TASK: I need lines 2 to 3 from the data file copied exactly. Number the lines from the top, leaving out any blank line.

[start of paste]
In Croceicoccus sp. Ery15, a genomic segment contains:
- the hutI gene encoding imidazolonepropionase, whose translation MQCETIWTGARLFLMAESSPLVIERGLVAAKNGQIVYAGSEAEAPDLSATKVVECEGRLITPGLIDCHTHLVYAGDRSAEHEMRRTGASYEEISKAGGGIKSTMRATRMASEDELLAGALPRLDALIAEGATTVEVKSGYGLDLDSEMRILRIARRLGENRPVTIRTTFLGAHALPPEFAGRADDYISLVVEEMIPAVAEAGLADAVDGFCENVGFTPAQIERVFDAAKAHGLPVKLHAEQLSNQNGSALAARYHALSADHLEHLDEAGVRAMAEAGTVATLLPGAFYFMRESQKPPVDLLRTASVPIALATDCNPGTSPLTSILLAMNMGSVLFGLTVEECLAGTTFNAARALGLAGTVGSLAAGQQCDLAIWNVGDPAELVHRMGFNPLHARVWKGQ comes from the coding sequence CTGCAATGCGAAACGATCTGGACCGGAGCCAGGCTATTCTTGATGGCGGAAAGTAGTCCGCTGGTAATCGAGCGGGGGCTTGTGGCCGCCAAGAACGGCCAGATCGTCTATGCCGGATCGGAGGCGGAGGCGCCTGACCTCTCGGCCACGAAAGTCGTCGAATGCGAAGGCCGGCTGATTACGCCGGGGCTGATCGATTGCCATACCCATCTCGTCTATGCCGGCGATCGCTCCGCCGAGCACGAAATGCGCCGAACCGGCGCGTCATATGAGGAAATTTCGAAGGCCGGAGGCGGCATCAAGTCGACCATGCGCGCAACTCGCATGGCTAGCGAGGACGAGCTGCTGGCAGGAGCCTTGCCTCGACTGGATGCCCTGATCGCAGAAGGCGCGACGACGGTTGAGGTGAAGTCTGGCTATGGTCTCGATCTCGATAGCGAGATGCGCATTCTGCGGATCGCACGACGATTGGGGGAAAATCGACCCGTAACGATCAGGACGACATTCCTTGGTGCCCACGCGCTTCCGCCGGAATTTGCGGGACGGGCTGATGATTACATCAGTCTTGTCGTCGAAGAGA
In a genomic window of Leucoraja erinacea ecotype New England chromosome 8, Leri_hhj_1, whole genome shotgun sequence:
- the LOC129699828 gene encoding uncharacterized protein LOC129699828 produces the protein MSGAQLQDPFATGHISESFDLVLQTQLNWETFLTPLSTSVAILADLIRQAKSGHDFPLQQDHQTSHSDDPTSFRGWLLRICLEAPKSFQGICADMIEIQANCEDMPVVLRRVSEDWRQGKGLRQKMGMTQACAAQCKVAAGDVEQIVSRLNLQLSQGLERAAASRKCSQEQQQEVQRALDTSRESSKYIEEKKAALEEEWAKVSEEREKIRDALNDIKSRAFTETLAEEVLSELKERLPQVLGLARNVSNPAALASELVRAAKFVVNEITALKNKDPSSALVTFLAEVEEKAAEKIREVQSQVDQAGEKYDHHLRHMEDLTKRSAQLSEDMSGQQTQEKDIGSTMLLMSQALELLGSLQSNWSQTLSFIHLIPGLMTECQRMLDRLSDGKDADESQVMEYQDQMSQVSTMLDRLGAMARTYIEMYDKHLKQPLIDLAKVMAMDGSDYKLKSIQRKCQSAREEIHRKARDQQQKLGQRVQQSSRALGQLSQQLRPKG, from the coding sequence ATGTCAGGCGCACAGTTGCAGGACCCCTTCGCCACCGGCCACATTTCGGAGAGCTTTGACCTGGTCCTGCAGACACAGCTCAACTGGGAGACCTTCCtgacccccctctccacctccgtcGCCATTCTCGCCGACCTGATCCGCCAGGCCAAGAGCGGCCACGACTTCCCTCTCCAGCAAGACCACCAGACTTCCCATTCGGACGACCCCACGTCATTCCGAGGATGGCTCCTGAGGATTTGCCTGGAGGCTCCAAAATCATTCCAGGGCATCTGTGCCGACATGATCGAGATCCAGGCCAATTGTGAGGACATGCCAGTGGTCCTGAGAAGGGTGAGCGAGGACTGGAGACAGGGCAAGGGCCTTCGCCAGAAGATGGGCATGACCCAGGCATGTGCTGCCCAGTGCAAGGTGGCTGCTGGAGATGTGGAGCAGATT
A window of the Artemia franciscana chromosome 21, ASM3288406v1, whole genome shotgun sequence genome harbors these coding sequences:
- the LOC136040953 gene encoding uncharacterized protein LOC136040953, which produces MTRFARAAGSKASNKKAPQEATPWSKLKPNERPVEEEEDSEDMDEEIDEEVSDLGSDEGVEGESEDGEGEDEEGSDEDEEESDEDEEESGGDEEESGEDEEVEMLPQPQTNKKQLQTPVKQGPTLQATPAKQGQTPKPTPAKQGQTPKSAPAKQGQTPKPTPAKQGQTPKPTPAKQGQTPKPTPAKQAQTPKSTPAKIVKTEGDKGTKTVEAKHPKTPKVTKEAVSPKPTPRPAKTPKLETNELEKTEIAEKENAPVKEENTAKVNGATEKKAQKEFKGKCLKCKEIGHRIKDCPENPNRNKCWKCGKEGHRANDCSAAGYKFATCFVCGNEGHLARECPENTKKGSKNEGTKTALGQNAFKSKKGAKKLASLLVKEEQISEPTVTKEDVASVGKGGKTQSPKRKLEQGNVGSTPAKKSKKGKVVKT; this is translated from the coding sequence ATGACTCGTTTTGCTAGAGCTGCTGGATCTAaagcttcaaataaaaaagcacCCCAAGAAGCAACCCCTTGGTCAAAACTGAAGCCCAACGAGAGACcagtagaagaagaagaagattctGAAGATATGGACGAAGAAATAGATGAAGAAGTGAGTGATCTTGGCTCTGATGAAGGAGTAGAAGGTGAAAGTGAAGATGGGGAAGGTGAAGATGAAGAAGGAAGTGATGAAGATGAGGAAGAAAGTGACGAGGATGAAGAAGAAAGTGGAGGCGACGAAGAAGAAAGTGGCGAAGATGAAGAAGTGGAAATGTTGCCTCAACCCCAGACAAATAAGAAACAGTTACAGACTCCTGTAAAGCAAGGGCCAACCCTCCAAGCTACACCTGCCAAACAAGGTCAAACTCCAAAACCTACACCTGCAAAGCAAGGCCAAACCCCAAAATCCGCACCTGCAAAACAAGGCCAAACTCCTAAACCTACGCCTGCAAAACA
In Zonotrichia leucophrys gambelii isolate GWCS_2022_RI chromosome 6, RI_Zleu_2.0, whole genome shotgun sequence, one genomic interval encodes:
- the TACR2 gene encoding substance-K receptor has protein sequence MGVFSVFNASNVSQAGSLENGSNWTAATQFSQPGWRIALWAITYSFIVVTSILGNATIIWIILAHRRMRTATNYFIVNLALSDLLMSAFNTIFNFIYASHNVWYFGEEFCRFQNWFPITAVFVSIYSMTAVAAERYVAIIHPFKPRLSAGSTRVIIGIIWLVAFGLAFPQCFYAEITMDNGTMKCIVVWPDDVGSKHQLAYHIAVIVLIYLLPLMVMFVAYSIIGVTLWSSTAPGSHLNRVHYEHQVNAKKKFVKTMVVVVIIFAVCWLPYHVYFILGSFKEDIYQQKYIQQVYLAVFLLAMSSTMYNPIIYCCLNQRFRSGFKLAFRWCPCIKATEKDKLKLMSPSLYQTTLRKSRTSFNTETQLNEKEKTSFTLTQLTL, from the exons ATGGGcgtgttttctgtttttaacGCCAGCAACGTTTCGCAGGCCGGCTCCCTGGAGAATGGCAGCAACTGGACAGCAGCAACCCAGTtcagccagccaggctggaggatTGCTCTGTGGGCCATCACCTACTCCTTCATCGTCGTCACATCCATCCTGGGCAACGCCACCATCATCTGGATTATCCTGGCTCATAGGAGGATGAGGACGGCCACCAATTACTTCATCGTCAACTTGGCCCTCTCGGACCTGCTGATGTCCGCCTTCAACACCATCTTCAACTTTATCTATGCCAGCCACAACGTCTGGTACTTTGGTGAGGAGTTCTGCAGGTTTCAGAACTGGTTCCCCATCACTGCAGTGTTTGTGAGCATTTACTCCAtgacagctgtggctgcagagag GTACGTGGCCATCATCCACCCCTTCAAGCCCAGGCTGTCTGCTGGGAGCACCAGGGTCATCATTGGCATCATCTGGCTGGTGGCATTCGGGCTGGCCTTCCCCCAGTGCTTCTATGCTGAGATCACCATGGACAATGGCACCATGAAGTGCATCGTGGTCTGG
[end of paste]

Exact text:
- the hutI gene encoding imidazolonepropionase, whose translation MQCETIWTGARLFLMAESSPLVIERGLVAAKNGQIVYAGSEAEAPDLSATKVVECEGRLITPGLIDCHTHLVYAGDRSAEHEMRRTGASYEEISKAGGGIKSTMRATRMASEDELLAGALPRLDALIAEGATTVEVKSGYGLDLDSEMRILRIARRLGENRPVTIRTTFLGAHALPPEFAGRADDYISLVVEEMIPAVAEAGLADAVDGFCENVGFTPAQIERVFDAAKAHGLPVKLHAEQLSNQNGSALAARYHALSADHLEHLDEAGVRAMAEAGTVATLLPGAFYFMRESQKPPVDLLRTASVPIALATDCNPGTSPLTSILLAMNMGSVLFGLTVEECLAGTTFNAARALGLAGTVGSLAAGQQCDLAIWNVGDPAELVHRMGFNPLHARVWKGQ comes from the coding sequence CTGCAATGCGAAACGATCTGGACCGGAGCCAGGCTATTCTTGATGGCGGAAAGTAGTCCGCTGGTAATCGAGCGGGGGCTTGTGGCCGCCAAGAACGGCCAGATCGTCTATGCCGGATCGGAGGCGGAGGCGCCTGACCTCTCGGCCACGAAAGTCGTCGAATGCGAAGGCCGGCTGATTACGCCGGGGCTGATCGATTGCCATACCCATCTCGTCTATGCCGGCGATCGCTCCGCCGAGCACGAAATGCGCCGAACCGGCGCGTCATATGAGGAAATTTCGAAGGCCGGAGGCGGCATCAAGTCGACCATGCGCGCAACTCGCATGGCTAGCGAGGACGAGCTGCTGGCAGGAGCCTTGCCTCGACTGGATGCCCTGATCGCAGAAGGCGCGACGACGGTTGAGGTGAAGTCTGGCTATGGTCTCGATCTCGATAGCGAGATGCGCATTCTGCGGATCGCACGACGATTGGGGGAAAATCGACCCGTAACGATCAGGACGACATTCCTTGGTGCCCACGCGCTTCCGCCGGAATTTGCGGGACGGGCTGATGATTACATCAGTCTTGTCGTCGAAGAGA
In a genomic window of Leucoraja erinacea ecotype New England chromosome 8, Leri_hhj_1, whole genome shotgun sequence: